Sorry, no attempt to steal your thunder.
Just great minds thinking alike.
Question- did this come from Tony Jeffree?
I mentioned this at a ME Exhibition to him.

Your loyal Page


John Stevenson
10-12-2005, 05:17 AM
Baron Norman,

No the idea for the T&C grinder came off the top of my head.
I did mention it to Tony as we often meet at shows.

Sir John

Your Old Dog
10-12-2005, 07:08 AM
Sir John, wouldn't you have to levitate that puppy horizontal so as to NOT get a concave grind on the face?

Thanks for the explanation on the cutters. I'm still a little confused but I can refer my inquires to Alistair for clarification!

Norman Atkinson
10-12-2005, 08:32 AM
This is something which is a matter of choice. My preference was for a cup wheel to be facing the 3 way vice. In my workshop, I milled the vice bit off. One way of getting rid of vices!

This was in preperation for a flat top in MS plate and thereafter, the choice of a tool holder is one of preference.
Whilst Sir John has opted for a 5C collet job, there is no reason why any other tool holder could be adapted. At the last show,
I showed BikePeter, one made out of wood.
Sort of out of my own head!
My project fell by default as I picked up a clarkson for £125- and then for £200 a whole crate of goodies.

I also looked at the X Axis and felt that a lever of sorts would improve on what is an idea just waiting to take off.

Like Sir John, I cannot see what the hang up is. Maybe, it is too simple.

My compliments, Sire,



Lew Hartswick
10-12-2005, 10:51 AM
I just completed a holder to sharpen Silver and
Deming drill bits on the fixture I previously
built to do endmill cutters (ends only) yesterday.
Was going to post a pix with this but can't see
how. In any event it worked pretty well. It does
generate a series of flats on the end rather than
a nice "spiral cone" ? (what shape is that?)

10-12-2005, 02:41 PM
John S -
I would love to be able to sharpen drills and cutters effectively!
I read that you have a cd for sale on ebay which describes tool and cutter grinding, would it be much work for you to add step by step instructions for your spin index setup and how it is used for different cutters? Perhaps a short video?
Or - I could get the stuff and experiment.

10-13-2005, 03:04 AM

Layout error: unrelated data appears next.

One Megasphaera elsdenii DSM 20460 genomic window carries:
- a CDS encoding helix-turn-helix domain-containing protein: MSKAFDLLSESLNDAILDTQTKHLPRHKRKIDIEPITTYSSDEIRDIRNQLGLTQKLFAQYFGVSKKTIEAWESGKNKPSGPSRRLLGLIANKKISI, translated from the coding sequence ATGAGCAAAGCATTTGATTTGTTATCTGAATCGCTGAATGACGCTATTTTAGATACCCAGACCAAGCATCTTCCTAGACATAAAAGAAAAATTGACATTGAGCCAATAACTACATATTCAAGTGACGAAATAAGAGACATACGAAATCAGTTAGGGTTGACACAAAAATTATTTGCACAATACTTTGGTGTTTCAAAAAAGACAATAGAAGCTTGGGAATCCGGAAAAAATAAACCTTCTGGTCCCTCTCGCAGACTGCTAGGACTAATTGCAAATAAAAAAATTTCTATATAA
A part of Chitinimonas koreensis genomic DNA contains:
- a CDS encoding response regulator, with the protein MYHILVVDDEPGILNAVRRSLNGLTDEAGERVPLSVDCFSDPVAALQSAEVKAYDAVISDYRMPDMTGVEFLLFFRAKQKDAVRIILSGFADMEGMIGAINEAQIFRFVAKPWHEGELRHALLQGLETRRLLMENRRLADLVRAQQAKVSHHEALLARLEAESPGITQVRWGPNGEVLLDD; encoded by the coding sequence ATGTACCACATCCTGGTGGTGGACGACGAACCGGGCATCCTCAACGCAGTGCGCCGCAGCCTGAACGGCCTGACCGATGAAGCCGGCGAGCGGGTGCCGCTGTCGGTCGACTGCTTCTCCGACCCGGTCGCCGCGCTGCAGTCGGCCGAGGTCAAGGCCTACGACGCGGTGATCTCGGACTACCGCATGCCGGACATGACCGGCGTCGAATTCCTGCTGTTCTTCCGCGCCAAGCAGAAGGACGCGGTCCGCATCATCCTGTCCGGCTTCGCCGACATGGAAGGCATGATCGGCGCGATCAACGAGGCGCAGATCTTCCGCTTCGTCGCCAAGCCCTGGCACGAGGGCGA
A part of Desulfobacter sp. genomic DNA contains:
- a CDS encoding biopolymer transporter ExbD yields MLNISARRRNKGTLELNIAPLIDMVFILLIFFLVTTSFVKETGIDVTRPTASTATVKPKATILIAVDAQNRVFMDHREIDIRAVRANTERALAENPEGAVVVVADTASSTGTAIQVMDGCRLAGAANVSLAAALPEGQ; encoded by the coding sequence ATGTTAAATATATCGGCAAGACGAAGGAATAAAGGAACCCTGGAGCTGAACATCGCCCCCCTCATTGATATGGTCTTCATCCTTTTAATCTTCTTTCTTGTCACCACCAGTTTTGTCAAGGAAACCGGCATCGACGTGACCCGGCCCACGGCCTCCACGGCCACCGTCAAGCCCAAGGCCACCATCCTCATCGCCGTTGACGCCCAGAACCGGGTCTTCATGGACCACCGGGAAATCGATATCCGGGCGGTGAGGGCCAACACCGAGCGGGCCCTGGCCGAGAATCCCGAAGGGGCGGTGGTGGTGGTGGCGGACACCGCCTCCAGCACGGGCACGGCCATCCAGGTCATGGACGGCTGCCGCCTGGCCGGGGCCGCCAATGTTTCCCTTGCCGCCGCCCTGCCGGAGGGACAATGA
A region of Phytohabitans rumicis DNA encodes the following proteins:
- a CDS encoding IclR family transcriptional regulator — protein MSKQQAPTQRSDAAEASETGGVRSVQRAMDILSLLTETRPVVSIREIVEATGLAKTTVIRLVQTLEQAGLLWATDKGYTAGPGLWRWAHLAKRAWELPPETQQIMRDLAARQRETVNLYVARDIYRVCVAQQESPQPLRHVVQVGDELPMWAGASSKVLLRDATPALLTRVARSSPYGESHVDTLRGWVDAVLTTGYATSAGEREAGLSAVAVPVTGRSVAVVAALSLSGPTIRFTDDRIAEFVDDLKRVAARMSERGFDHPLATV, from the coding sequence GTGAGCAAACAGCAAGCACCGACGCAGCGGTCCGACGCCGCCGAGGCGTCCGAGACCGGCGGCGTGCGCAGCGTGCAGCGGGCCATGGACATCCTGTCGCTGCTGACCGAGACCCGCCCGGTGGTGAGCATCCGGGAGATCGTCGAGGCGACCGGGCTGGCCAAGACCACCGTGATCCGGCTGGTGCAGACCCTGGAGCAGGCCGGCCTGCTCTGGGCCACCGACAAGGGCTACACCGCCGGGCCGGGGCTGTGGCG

A CD?? Tell me more!

On the original subject: When I asked about this a year or two ago, the best thing I learned (from Evan, IIRC) was that 3 flute end mills cut clean slots to size!!

2 & 4 flute bits almost always leave chatter "waves" along the sides of slots - at least in my poorly set-up projects - milling on the lathe.

Just something I thought was worth repeating. Thanks again Evan.


and where can I get Sir John's CD?!!?

10-13-2005, 03:06 AM
On Sharpening: How's the Tinker? Seems I remember end mills were one of its strong points.


Norman Atkinson
10-13-2005, 07:10 AM
I recall this debate developing into a similar one between those with a Quorn and those with Norman Tinker's original design.
That was in 1973! One must quietly take stock as we move further into the fourth decade since those days!

Forty Years On- which would make a second Alan Bennett play, we are still at it.
Since that time, many techniques have been introduced with new materials.
John S has suggested a cheap and seemingly progressive design which should satisfy the needs of most workers whilst new off the shelf tooling is readily available.
Today, we should look at prices. For those who seem to have studiously ignored them, I suggest that a sheet of paper and a calculator will reveal just how much kits for grinders cost and then add the additional costs of motors wheels, nuts, bolts and all the other nick nacks needed before the first tool is reground.
After that, and I suggest that I am still up in cost accountancy, what is the cost of labour to reach that point.

I have a Quorn, I have a Kennet and I have built a Stent and have another on the stocks. I have also a Clarkson with almost all the bells and whistles which cost less than the price of one kit.

Gentleman, this isn't an ad for John S's CD, it is a statement of sound commercial practice.

Or would you rather be a fish?